I would like to know whether the constellations that appear smaller in size from Earth appear small because they are located far away from Earth as compared to the constellations which appear larger.
The stars in any given constellation can be at vastly different distances, there is no link between the distance and the size of a constellation. The constellation boundaries are purely artificial boundaries.
As already mentioned by James Screech, "[t]he constellation boundaries are purely artificial boundaries". The stars in any constellation are usually not "related" to each other in any way. The 3D rendering of Orion suggested by pela is a good example illustrating this point. There are some exceptions to this rule; the Pleiades, or Seven Sisters, are stars found in an open cluster, meaning they actually do exist in physical proximity of each other.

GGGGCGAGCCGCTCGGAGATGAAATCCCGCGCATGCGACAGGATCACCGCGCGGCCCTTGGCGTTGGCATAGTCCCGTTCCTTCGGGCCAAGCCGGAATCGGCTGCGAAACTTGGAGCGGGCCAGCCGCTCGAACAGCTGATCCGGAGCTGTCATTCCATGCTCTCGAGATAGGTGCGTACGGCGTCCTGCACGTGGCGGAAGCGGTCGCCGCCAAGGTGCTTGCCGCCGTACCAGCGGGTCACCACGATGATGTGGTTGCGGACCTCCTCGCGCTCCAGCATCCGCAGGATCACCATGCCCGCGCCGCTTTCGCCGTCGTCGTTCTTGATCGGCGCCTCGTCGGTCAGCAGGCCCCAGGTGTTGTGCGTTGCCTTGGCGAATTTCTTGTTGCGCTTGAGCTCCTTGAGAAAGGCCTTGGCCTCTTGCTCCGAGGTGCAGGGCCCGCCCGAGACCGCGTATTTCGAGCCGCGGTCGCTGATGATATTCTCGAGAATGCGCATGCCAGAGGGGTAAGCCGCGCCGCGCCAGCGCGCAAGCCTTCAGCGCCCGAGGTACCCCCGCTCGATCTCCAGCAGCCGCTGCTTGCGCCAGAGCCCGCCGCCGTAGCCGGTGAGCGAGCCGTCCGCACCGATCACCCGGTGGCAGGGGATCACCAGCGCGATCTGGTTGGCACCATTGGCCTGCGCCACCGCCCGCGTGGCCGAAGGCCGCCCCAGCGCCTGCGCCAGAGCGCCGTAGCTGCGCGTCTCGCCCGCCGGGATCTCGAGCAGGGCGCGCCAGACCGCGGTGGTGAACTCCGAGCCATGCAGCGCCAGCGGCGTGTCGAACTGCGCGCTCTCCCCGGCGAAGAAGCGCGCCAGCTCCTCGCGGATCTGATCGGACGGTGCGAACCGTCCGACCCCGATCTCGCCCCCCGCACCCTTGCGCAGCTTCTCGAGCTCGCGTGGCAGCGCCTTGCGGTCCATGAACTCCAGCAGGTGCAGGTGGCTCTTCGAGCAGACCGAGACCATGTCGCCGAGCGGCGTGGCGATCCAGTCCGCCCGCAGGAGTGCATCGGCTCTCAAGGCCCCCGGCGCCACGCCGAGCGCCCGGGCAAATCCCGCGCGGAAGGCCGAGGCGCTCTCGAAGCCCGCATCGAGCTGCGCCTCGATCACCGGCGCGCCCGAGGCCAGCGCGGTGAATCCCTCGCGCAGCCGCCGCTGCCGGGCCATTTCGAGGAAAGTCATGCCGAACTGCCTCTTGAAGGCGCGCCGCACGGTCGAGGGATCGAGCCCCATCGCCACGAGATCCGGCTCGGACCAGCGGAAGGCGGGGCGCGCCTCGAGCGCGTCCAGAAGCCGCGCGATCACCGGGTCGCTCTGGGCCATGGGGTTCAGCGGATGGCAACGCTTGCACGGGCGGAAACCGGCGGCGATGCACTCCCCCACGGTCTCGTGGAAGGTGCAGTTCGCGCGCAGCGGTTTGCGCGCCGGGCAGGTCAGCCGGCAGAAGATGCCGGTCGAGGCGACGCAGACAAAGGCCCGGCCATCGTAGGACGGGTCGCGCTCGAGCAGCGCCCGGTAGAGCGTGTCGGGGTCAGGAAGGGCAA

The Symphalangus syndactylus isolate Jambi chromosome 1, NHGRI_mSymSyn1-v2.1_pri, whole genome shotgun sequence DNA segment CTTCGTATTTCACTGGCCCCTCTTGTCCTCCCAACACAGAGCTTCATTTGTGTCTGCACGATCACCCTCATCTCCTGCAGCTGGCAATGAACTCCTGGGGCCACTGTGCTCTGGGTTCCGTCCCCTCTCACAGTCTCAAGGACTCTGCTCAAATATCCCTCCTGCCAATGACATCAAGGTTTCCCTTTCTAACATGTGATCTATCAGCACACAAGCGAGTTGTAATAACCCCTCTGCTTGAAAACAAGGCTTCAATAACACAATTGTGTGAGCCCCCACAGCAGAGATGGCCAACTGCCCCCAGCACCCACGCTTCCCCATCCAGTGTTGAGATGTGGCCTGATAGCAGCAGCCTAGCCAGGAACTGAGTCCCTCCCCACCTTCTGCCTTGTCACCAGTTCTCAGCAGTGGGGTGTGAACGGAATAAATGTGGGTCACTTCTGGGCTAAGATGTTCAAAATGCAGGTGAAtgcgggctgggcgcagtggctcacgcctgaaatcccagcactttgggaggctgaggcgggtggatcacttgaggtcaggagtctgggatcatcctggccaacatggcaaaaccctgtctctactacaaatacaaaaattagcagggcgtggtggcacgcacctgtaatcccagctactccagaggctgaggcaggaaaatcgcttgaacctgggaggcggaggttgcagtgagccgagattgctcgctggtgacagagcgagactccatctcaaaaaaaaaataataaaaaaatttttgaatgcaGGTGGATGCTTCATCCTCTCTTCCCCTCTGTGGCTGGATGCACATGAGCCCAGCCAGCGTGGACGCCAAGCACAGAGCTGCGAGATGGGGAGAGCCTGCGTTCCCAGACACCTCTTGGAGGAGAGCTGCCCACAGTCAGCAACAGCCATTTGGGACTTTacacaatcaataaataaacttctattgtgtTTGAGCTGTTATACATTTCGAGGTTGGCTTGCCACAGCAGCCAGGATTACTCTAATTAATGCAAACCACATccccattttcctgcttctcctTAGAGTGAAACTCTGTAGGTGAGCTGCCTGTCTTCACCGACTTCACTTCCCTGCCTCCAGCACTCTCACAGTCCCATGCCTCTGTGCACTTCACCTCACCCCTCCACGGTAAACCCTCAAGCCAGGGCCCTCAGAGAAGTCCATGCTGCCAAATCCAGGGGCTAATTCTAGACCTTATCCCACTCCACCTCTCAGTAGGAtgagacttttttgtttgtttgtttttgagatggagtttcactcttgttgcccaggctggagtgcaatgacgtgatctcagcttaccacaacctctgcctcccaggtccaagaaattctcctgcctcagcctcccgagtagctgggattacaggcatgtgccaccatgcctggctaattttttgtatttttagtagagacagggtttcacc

Think of it this way: Imagine you take a picture of, say, trees in a park. When you are standing in the park, taking the picture, the trees will be of various distances to you, and have varying distances between each other. When you look at the picture, though, some of the trees may look like they are closer together than they are in reality, because the picture you are looking at is 2D; it's a matter of perspective. In my illustration below, the blue line is longer than the red line, but the distance to the smaller tree is much bigger in reality, simply because it's standing very far behind the tree in the foreground.
If we were to start drawing lines to trees which look like they are close to the leftmost tree in the picture, we would be far more likely to draw the red line than the blue one, and make that our "constellation". The same happens when people looked up at the starry sky back in the day; they looked at stars that appeared to be close to each other in the sky, because that could make up images they could imagine and see, in a similar way to how we may lie down on the grass during a sunny day, and imagine shapes in the clouds above us.